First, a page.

SANFORD, Fla. -- In a setback for George Zimmerman, the jury at the neighborhood watch captain's second-degree murder trial was given the option Thursday of convicting him on the lesser charge of manslaughter in the shooting of 17-year-old Trayvon Martin.
Judge Debra Nelson issued her ruling shortly before a prosecutor delivered a closing argument that portrayed the defendant as an aspiring police officer who assumed Martin was up to no good and took the law into his own hands.
"A teenager is dead. He is dead through no fault of his own," prosecutor Bernie de la Rionda told the jurors. "He is dead because a man made assumptions. . . . Unfortunately because his assumptions were wrong, Trayvon Benjamin Martin no longer walks this Earth."
Because of the judge's ruling, the six jurors will have three options when they start deliberations as early as today: guilty of second-degree murder, guilty of manslaughter, or not guilty.
Zimmerman attorney Don West had argued to the judge that the only charge the jury should consider is second-degree murder.
"The state has charged him with second-degree murder. They should be required to prove it," West said. "If they had wanted to charge him with manslaughter . . . they could do that."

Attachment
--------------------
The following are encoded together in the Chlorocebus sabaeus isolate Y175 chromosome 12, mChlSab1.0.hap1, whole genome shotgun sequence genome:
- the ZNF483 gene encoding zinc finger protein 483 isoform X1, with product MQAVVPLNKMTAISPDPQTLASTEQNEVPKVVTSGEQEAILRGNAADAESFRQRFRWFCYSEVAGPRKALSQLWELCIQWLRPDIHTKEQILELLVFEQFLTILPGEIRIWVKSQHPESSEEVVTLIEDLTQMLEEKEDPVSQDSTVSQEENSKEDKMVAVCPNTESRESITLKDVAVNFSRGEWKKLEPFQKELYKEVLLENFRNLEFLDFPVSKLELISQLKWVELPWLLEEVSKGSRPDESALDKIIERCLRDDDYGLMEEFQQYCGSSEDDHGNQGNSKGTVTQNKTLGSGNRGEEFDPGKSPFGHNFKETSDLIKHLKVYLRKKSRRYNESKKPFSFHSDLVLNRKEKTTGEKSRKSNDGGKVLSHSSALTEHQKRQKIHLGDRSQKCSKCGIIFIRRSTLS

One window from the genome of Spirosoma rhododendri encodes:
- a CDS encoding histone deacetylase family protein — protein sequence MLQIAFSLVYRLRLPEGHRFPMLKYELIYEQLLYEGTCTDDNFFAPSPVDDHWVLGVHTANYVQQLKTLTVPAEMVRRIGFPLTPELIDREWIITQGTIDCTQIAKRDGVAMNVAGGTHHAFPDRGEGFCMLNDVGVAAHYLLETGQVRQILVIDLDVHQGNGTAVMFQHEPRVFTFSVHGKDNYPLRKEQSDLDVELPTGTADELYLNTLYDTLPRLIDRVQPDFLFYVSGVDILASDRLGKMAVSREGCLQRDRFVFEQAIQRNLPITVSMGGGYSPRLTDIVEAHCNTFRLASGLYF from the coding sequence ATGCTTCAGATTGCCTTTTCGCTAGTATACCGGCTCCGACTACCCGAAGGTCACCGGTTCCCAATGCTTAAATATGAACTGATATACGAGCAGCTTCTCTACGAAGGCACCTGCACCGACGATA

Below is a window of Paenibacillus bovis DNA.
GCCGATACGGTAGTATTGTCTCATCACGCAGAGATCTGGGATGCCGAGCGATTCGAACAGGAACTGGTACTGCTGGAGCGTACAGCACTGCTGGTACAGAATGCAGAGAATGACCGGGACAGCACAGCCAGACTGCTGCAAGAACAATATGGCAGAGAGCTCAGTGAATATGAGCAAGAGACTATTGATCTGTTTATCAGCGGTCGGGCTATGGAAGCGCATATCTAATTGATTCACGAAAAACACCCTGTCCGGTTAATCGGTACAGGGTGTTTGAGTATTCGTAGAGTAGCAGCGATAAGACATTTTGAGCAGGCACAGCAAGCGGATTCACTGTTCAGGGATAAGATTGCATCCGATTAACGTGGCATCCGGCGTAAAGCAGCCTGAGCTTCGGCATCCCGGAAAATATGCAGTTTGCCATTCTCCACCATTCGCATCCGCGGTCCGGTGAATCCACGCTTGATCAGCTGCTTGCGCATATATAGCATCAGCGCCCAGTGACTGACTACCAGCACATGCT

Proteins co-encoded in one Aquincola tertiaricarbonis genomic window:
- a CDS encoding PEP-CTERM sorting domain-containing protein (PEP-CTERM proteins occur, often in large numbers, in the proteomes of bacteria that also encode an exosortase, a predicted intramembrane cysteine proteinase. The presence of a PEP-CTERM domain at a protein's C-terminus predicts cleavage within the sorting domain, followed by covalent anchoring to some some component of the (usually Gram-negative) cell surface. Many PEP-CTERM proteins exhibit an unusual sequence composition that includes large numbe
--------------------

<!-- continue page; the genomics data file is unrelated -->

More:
To win a second-degree murder conviction, prosecutors must prove Zimmerman showed ill will, hatred or spite, a burden the defense has argued the state failed to meet. To get a manslaughter conviction, prosecutors must show only that Zimmerman killed without lawful justification.
Because of the way Florida law imposes longer sentences for crimes committed with a gun, manslaughter could end up carrying a penalty as heavy as the one for second-degree murder: life in prison.
Zimmerman, 29, got into a scuffle with Martin after spotting the teen while driving through his gated town house complex on a rainy night in February 2012. Zimmerman has claimed he fired in self-defense after Martin sucker-punched him and began slamming his head into the pavement. Prosecutors have disputed his account and portrayed him as the aggressor.
During closing arguments, de la Rionda argued that Zimmerman showed ill will and hatred when he whispered profanities to a police dispatcher over his cellphone while following Martin through the neighborhood. He said Zimmerman "profiled" the teenager as a criminal.
"He assumed Trayvon Martin was a criminal," de la Rionda said. "That is why we are here."